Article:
The support of a partner who is positive and accepting of your stoma can be a great help, before and after an operation. They can make it easier to come to terms with a new life and rebuild lost confidence. It is usually a good idea to include partners in the process from the earliest possible stage, so that the couple can adjust together and hopefully grow closer with the experience. However, sometimes partners will find it hard to adjust to changed circumstances, especially if a relationship is in its early stages when the operation takes place. Sometimes, it just takes patience for someone to come around. Other times, the relationship will end; although this is never easy, it is an opportunity to find someone who will appreciate you for who you are.
I spent 6 whole weeks in the hospital recovering from both the infection and the operation. During this time, I came to terms with the fact that my independence had been taken away from me. I had gone from being fiercely independent to totally vulnerable. I couldn’t walk, brush my teeth or have a shower unaided. What was more, the intravenous steroids had made my body unrecognisable. I lost all confidence in myself, all because of something I couldn’t have prevented.
‘I was going to have to rebuild my life from the ground up’
I was going to have to rebuild my life from the ground up. Luckily, Maja was being cared for by my family, but my concern then was always about getting strong enough to leave hospital and take care of her myself. I vividly remember the first time I was able to get out of bed on my own: I took a step outside of my room on the ward, and, with my fluid stand to lean on, I stood alone in that empty corridor. Standing there, I promised myself I would fight to recover.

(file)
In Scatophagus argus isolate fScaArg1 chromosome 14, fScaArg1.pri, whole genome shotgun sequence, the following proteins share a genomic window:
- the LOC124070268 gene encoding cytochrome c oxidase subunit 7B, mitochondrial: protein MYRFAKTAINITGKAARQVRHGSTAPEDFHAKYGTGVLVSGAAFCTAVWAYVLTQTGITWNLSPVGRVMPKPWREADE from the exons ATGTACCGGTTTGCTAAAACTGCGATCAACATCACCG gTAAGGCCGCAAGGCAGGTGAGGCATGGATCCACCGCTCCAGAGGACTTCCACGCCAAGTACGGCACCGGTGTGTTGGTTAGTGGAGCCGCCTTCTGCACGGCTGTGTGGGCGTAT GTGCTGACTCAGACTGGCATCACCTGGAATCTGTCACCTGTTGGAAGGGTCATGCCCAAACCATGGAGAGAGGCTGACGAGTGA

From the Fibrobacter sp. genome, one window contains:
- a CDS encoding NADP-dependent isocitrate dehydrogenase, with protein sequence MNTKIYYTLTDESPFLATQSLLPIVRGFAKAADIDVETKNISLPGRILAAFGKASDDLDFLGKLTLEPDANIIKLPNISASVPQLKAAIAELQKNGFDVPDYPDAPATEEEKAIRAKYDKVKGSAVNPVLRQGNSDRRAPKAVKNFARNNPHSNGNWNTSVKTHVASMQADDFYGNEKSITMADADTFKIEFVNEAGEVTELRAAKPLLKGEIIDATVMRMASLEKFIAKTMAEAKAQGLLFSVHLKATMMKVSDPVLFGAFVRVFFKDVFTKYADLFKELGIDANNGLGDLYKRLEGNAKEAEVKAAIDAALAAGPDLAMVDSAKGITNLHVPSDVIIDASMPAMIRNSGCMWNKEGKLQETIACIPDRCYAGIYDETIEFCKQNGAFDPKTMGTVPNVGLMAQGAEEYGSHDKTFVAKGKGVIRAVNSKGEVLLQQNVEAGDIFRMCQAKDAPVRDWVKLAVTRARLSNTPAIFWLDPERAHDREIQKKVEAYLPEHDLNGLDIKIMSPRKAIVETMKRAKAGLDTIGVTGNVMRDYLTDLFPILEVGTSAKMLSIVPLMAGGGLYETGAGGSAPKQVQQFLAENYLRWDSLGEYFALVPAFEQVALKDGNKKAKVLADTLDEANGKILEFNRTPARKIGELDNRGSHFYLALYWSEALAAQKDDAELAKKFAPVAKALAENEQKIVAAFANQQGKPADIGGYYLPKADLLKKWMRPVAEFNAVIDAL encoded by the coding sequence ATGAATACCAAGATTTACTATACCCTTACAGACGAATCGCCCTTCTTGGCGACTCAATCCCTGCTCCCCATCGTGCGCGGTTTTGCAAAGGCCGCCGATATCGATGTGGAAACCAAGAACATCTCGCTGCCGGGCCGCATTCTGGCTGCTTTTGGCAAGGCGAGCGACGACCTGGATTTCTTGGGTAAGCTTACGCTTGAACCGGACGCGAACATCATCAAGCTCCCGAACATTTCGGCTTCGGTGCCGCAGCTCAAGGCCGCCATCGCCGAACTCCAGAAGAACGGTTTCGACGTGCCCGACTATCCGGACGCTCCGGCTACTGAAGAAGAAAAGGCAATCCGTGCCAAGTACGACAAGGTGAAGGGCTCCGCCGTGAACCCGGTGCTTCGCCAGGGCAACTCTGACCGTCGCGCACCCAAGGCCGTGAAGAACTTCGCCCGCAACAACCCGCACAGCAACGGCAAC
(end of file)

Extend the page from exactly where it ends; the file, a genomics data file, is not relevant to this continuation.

Down in the dumps
It was to be a long road, and I soon found out how challenging adjusting to an ileostomy was going to be. Even though I was loaded with information from the hospital, this didn’t answer all my questions. For a while, I’d still lie awake questioning whether I would ever be able to wear the same clothes or eat the same food again, never mind swim in a bikini or get back to modelling.
I was 27 years old, and I didn’t know anybody else my age with a stoma. This left me feeling totally isolated. I even occasionally found people discriminating against me for my stoma, such as when an acupuncturist declined to treat me, because she felt it would not be hygienic for other patients.
I hoped for support from my partner of 4 years, but he struggled to accept what had happened. He discouraged me to embrace the change and saw my ileostomy as something that should be kept private. It was heart-breaking to watch our relationship come to an end, and I began to believe my world had too. We separated in May 2018, and my mental health deteriorated rapidly, and, from a once confident young woman, I found myself hiding away from the world outside.